Red Sky at Night with JB Cornwell | Travels with Daniel
Article courtesy of JB Cornwell
My Grandson, Daniel, is named after my Great Grandfather, Daniel Lawrence Braine. I have written about some of Admiral Braine's adventures here, and there's more to come.
I had the pleasure of transporting Daniel between California, where his Mother lived, and North Texas where he lived with his father, in the late 80s and early nineties.
On one June day in 2002 I picked up Daniel at his Mom's in Oceanside, CA. We took I-15 North toward Las Vegas, but an accident caused a two hour wait near the Nevada line.
"Shining Armor" was an early example of the ML320, serial number 00039, and she had an engineering oversight. The cooling fan for the AC/transmission was under fused at 10a and, in the 100+ degree sun she blew that fuse, disabling the AC/transmission cooling fan. Loss of that fan caused trouble intermittently for the rest of the trip. Mercedes later changed the fuse to 20a and we experienced no more trouble.
We passed through Las Vegas in the middle of the night and continued to Salt Lake City where we were scheduled to visit iboats headquarters.
The welcome we got at iboats headquarters was overwhelming. We had dinner with Bruno Vassel III and IV and a tour of the facility. The people we met were as friendly as our hosts.
We proceeded on the next day to Yellowstone's west gate where we waited in line for a couple of hours. I don't know what the hold up was, but we had a fine time visiting with a couple from England who were in line ahead of us.
Yellowstone was enchanting. We had to wait about an hour for Old Faithful (it was spectacular).
Next, we made for the Little Bighorn battlefield where, in June, 1876 the 7th Cavalry, under a Lt. Colonel named George Armstrong Custer (he was temporary Major General in the unsuccessful war for southern independence) had 220 killed in an ill advised attack on some 1,000 Sioux warriors. They called it Custer's last stand but it turned out to be the last stand of the Sioux.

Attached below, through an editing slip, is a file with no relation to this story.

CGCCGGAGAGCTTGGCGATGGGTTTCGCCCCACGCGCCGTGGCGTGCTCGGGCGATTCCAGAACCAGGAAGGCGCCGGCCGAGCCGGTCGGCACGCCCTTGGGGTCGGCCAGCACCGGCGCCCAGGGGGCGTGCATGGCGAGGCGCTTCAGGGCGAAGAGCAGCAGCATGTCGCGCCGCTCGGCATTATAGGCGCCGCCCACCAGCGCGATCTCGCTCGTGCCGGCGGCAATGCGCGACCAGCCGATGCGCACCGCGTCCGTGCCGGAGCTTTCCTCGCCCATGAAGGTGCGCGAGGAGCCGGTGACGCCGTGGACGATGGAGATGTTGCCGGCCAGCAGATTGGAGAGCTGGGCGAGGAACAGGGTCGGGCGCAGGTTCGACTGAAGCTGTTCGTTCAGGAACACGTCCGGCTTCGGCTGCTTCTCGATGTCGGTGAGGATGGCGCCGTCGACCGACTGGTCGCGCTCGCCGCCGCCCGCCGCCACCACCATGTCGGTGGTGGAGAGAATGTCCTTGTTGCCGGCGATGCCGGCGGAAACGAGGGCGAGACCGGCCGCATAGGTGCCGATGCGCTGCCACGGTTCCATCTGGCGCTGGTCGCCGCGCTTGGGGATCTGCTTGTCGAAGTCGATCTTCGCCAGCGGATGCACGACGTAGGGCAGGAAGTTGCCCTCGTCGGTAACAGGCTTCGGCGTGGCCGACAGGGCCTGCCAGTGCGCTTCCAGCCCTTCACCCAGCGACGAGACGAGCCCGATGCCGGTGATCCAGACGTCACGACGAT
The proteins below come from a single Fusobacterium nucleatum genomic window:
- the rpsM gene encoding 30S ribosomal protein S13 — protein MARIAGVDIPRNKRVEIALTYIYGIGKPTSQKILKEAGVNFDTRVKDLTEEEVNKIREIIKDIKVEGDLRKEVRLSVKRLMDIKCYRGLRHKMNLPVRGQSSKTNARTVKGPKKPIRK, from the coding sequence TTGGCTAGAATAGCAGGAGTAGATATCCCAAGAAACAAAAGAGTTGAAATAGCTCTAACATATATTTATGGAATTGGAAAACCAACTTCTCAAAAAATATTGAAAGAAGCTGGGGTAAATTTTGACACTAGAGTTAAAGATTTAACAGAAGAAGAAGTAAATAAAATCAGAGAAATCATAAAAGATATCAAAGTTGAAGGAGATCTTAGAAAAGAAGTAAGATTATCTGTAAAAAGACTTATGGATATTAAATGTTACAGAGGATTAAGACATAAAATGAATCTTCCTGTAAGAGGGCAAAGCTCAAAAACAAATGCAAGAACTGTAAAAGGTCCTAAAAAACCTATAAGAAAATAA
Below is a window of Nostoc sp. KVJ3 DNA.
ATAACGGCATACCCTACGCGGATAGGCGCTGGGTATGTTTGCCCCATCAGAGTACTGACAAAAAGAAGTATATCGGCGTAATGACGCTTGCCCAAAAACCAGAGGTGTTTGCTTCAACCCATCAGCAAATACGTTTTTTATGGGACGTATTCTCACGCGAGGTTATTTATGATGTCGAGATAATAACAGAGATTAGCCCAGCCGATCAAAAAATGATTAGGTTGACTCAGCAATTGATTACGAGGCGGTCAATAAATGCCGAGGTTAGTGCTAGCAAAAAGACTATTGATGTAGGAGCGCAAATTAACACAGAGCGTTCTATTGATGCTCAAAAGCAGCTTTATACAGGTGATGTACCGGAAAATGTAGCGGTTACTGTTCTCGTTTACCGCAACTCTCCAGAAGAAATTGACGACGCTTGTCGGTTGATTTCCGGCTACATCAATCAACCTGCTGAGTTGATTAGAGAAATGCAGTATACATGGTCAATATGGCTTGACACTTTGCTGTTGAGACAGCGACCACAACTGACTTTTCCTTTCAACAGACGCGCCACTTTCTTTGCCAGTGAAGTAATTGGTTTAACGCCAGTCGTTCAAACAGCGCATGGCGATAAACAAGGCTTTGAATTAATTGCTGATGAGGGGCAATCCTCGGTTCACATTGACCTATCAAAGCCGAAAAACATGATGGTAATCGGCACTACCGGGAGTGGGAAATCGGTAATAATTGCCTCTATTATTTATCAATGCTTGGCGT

Next was a visit to The Devil's Tower, a landmark many covered wagons passed in the early 19th Century. It is the surviving core of an ancient volcano whose outer shell has been eroded away. It stands a couple of hundred above the surrounding prairie and can be seen from many miles away.
On to Mount Rushmore, the sculptured portraits of four of our Presidents: Washington, Lincoln, Jefferson and Teddy Roosevelt. It is as impressive as the capital.
Then to the Crazy Horse memorial. The Crazy Horse memorial will be even larger than Mt. Rushmore when it is finished. Crazy Horse was the warrior (not a chief) who led the Sioux in battle, including the battle of the Little Bighorn.
We spent that night in Custer, South Dakota. There were motorcycles everywhere, apparently attendees at the annual rally at Sturgis, South Dakota.
It took 2 days to get back to Dallas via Denver. Passing through the Texas panhandle we got to see our first pronghorn antelope.
(JB Cornwell writes from "The Hideout" in Whitt, TX, and is also an expert moderator, instructor, and fountain-of-knowledge in the iboats.com Boating Forums, where he may occasionally share a yarn of his own.)